I Look At My Feet

I used to look at my feet and see big… long..ugly. At least that’s what some of my relatives told me they saw when I was growing up . So I stopped taking care of my feet.

In college I walked around the Berkeley campus for four years in Nordstrom style loafers. I bought them in all the different colors: Blue. Black. Beige. And red. When I’d wear out a pair, I’d buy another pair. I’d take the BART across the bay to San Francisco on a Saturday.

Once, when I went home for summer vacation, my aunt looked down and said, “What have you done to your feet? They look like you’ve been plowing the rice fields [in the Philippines]!” Oops. Then again, how would she know?

I considered wearing tennis shoes instead. I sure could have used them. I was walking at least a couple of miles from class to class every day. But I thought that wearing tennis shoes would make me look less sophisticated. I thought Nordstrom loafers made a difference over tennis shoes in terms of how many boys would like me.

Looking back, I doubt most guys even looked at my feet—or my shoes—except for that one dude from my sophomore year who had a foot fetish. But I didn’t really like him much anyway.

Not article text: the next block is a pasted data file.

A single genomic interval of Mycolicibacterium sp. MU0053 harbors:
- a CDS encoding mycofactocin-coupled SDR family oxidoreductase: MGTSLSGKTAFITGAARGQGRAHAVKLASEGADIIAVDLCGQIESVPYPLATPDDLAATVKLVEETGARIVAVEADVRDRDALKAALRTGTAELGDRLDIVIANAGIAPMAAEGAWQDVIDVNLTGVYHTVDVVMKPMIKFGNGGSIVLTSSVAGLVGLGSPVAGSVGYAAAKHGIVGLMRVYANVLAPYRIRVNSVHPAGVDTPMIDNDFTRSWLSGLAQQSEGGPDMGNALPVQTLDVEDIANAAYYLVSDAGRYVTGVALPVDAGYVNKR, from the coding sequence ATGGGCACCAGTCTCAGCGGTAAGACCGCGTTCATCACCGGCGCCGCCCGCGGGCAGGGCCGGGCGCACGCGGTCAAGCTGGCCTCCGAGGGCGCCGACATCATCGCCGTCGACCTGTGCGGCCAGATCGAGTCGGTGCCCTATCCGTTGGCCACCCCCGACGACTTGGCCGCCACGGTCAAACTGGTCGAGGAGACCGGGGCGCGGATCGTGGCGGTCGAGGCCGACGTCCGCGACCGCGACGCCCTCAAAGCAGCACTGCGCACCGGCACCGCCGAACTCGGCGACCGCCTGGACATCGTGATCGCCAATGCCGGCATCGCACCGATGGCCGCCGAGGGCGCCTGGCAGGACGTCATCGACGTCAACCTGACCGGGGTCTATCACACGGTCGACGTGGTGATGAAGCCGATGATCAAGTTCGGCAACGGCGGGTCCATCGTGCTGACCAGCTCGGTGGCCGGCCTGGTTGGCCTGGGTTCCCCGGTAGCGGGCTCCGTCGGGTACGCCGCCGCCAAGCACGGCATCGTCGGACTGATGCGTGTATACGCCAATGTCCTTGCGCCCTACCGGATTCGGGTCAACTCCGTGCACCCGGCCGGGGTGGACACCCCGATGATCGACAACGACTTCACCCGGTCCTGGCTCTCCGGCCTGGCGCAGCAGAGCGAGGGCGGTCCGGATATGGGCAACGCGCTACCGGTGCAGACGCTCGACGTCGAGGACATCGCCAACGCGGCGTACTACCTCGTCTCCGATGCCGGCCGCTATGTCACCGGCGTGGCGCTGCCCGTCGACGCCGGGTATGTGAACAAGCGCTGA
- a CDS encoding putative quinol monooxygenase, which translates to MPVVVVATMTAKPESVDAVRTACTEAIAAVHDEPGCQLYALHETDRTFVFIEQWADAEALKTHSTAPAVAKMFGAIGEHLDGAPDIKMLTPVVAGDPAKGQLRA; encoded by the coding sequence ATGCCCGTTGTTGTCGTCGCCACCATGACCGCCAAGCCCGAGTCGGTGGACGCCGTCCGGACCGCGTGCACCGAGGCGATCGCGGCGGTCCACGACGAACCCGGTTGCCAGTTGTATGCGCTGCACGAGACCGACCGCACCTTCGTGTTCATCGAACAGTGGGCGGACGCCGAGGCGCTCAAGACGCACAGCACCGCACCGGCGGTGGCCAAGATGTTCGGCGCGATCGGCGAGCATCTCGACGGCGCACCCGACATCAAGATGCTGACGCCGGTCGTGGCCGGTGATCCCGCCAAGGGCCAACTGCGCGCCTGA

Now, twenty years after college, all these boys are gone.  Married to other women. Out of my life. In the end, none of them really mattered.

As for me? I still have my feet. My feet, which keep me steady and grounded. My feet, which keep taking me to different places and back. They matter to me now.

When I’m in yoga class, I look at everyone’s feet. Truth is that their feet don’t look much bigger or longer or uglier than mine. Some of the other women’s feet are even bigger. None of their feet are ugly really. Maybe my feet have been normal looking all along.

A Woman’s Feet http://tinyurl.com/qcnhov5 (wikimedia commons)

Come to think of it, I have my mother’s feet. And I never thought her feet were ugly. I’d recognize her feet in an all-female foot lineup.

In dance class once, the teacher told us to let one of the body parts we wish we could disown do the dancing. That night, my feet tapped on the floor in freedom and jubilation. For the first time, in the movement, the beauty of my feet came through. For the first time, in the dance, I got to experience beauty all the way down in my feet.

A few months later, a woman that I know knelt down in front of me to bless my feet. She rested her fingers on their surface, feeling them with a reverence I’d only ever seen reserved for holy objects. Her gesture, alluding to the sacred, made me teary-eyed.